Disallow cleartext on the wire

jonr at destar.net jonr at destar.net
Mon Jan 10 18:08:26 EST 2011

Quoting Bron Gondwana <brong at fastmail.fm>:

> On Mon, Jan 10, 2011 at 11:22:51AM -0600, Dan White wrote:
>> On 10/01/11 23:32 +1100, Bron Gondwana wrote:
>> >On Mon, Jan 10, 2011 at 07:00:13AM -0500, Adam Tauno Williams wrote:
>> >>On Sun, 2011-01-09 at 14:40 -0800, Dudi Goldenberg wrote:
>> >>> >I am using Thunderbird to test with. I want completely disallow logins
>> >>> >without TLS for IMAP.
>> >>> Have a look at /etc/cyrus.conf:
>> >>>
>> >>> Just hash out imap and restart cyrus.
>> >>
>> >>Incorrect. That disables IMAP (TCP/143) and leaves IMAP-over-SSL.
>> >>Secure IMAP (IMAP w/TLS) still uses TCP/143.   IMAP-over-SSL is rather
>> >>hackish.
>> >
>> >What war are you trying to win here?  Stopping people using plaintext
>> >connections, or stopping passwords being potentially exposed to snoopers?
>> >
>> >Because "Secure IMAP" on port 143 just means that once the user has sent
>> >their plaintext password over the wire already, you tell them to get lost
>> >rather than let them in.  It doesn't stop stupid client programs sending
>> >the plaintext password out in the first place.
>> That was addressed in RFC 3501, section 7.2.1 and presumably why the
>> LOGINDISBLED response was created.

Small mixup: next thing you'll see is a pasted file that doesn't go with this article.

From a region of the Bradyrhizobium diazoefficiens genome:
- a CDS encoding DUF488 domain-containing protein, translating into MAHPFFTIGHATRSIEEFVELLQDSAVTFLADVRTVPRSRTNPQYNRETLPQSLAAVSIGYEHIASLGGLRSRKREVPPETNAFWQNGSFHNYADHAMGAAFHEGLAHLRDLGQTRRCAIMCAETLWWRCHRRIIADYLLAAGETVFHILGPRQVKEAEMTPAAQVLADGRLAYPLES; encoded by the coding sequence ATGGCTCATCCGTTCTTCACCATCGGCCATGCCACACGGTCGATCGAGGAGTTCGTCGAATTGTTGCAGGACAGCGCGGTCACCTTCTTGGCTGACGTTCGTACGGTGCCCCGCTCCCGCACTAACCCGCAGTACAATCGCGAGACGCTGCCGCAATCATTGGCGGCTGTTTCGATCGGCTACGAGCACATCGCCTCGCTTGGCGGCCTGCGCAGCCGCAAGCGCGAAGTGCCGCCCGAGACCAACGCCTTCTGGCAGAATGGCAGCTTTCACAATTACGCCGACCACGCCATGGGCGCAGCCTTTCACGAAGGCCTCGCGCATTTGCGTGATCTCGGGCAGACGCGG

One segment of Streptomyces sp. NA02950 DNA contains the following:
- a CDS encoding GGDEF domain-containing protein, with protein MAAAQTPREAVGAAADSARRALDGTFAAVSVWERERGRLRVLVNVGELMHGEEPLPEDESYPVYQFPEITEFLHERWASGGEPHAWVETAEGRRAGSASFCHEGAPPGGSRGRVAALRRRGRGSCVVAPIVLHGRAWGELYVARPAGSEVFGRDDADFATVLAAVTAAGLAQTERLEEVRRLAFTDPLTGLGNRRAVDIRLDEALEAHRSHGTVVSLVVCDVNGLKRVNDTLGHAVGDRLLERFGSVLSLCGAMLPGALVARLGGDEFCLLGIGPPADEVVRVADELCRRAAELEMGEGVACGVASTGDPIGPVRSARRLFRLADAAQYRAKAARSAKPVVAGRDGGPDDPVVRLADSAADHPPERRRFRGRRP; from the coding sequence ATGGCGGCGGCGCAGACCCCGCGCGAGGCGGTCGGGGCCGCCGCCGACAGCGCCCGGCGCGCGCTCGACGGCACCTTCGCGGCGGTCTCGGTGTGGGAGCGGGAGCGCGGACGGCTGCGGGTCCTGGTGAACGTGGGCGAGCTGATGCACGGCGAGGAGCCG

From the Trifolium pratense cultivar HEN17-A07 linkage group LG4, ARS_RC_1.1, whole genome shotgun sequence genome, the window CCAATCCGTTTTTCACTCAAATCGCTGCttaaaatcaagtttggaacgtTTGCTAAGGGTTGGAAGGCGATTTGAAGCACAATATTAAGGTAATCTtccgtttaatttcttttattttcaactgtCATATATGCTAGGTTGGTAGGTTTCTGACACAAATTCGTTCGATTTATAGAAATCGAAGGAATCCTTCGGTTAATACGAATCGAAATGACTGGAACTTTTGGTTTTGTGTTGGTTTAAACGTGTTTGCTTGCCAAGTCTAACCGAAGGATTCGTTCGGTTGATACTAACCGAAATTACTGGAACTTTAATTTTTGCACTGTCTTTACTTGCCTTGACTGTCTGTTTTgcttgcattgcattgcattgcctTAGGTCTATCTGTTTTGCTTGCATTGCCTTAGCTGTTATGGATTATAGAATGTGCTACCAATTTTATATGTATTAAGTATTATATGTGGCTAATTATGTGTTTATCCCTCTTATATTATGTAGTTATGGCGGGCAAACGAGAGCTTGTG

>> If there are any imap clients that send over-the-wire cleartext passwords
>> when server policy forbids it, then that would be grounds for a CVE report
>> on that client.
>> Running IMAP over 143 should be safe from over the wire snooping, if the
>> server is properly configured.
> Yeah, that's what's known as "wishful thinking" I suspect.  Has anyone
> actually done any testing on this?
>> >IMAP-over-SSL does, because no client sends the password over the network
>> >until it has a TCP connection - and it doesn't get one of them if it tries
>> >to connect to port 143 and you don't have it turned on.
>> >
>> >So what's so hackish about IMAP-over-SSL precisely?
>> RFC 2595 discourages it and lists some reasons.
> Sorry, I don't buy any of those reasons.  "The server may be using a low
> grade cipher" - so layer a better one inside, or don't use such an ancient
> server.  I think that's a past artifact.  The "Secure vs Non-Secure" client
> interface issues is a boat that's sailed sorry.  Besides more clients are
> auto-configuring anyway (see Thunderbird's ability to query a URL to get
> configuration parameters) - or just probing both ports one-off and selecting
> the SSL one if available.
> Port numbers are a limited resource - ok, I'll credit that one - but the fact
> is that you can't really take them back now.  They're in use widely enough
> that it's not going to change any time soon.
> Sorry - there's wishful thinking, and there's the reality - and the reality
> is that enabling just port 993 is safe against poor implementation in the way
> that hoping everyone checked for "LOGINDISABLED" isn't.

So are you saying that because a MUA might not check for LOGINDISABLED  
and send the password anyway that if I want secure authentication then  
only use ports 465, 993 and 995?

So because a MUA might not honor the LOGINDISABLED that using TLS on  
ports 25,110 and 143 is not a good idea?


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